Stonehenge revisited 2017

I visited Stonehenge ten years ago on my birthday (April 2007). This year, in 2017 my parents again asked me, what I would like do on my birthday. And again I said i would like to visit Stonehenge.

We made the thirty minute drive to the henge from their home. I was taken a back this time by the changes that had taken place. A huge visitors centre had now sprung up quite a distance from the site. There was a stone-age encampment near by the visitors’ centre and the biggest change of all was that you now have to get a minibus up to the stones.

My father and myself jumped the bus, and in a throng of Japanese, Italian, and German tourists – in fact nationalities from all over the globe, we made our way to the stones. It was hard to get decent shot with the number of people taking selfies around the stones, and just the general crowd.

There seems to have been a definite shift in the culture of Stonehenge – it now represents not something ancient anymore but something definitively modern – and that is a monetary value, what profit can be made.

A journey north

On the way north…

Angel of the North

Bamburgh Castle

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A view of the sea from Bamburgh beach
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Bamburgh Castle coming up close, taken from the dunes
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The imposing walls of Bamburgh Castle, (Northumbria)
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Bamburgh Castle in the mist (taken from Holy Island)

 


Al Hambra & Gardens

There is no reference to the Alhambra as being a residence of kings, until the 13th century, even though a fortress had existed since the 9th century. The first kings of Granada, the Zirites, had their castles and palaces on the hills of the Albaicin, and nothing remains of them. The Nasrites were the emirs that built the Alhambra, starting in 1238.

The complex of palaces; this residence of the kings of Granada was constructed from the ruins of the former fortress, by the founder of the dynasty, Alhamar, who commenced work in the thirteenth century. Mostly the buildings that have survived however, date from the fourteenth century.

The Alhambra became a Christian court in 1492 when the Catholic Monarchs (Ferdinand and Isabel) conquered the city of Granada.

Palacios Nazaríes – Alhambra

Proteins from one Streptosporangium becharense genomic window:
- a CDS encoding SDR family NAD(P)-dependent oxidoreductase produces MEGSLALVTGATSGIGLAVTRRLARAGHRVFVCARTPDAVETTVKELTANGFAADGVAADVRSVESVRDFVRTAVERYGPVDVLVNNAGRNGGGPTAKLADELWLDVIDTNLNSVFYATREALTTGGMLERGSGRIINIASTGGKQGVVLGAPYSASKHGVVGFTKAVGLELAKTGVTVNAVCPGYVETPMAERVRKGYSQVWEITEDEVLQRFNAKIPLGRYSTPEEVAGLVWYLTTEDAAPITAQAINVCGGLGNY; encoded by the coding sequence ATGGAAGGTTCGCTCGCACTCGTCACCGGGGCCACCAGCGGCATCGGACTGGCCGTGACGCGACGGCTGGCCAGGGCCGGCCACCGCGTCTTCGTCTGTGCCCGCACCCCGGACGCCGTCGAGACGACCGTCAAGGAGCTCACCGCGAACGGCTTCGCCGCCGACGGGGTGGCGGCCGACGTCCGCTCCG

A night visit to the Alhambra

We waited patiently as the sun set over the Alhambra. As the light faded into the west, the sun dipping down below the horizon, spreading shadows across the walls of this majestic palace. The security man, lifted the barrier and we entered; for our night visit to the Alhambra….

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Granada, Plaza del toros.

A Week in Spain

On Saturday morning, we went to Granada’s Plaza Del Toros; to have a look at the Bull Ring. There was no fight on at this time of day and the arena was closed; for cleaning. I asked the janitor who was hosing down the dust, if we could have a look inside. He very kindly agreed and let us in to have a look around.

“EL TOREO ES TORTURA NI ES NI ARTE NI CULTURA”

A week in Granada

Just recently, I flew to Malaga with a friend and we transferred to Granada by bus. I then spent a week in Granada photographing the city and the Al Hambra; with its imposing walls. What lay outside these walls was a beautiful and vibrant city with a lot of atmosphere. The temperatures were some days in the forties and this was pretty hard to bear. But with its love of fountains and stunning architecture and not forgetting the people – Granada offers a great opportunity to the photographer.

Kathmandu Streets

“Kathmandu is alive, vibrant, magical a living city. I have never know a more colourfully textured, rich and aromatic place. To give it it’s due, Kathmandu is a very busy place. Everybody seems either constantly on the move, or quite conversely – sitting through the heat of the midday sun. It is a peaceful city despite its, diversity and noise. Eagles fly silently above the city heights, dogs scrap for left overs in the streets, and kids run a muck. The pollution in Kathmandu can be unbearable, but which does not detract from my love of it in the least.”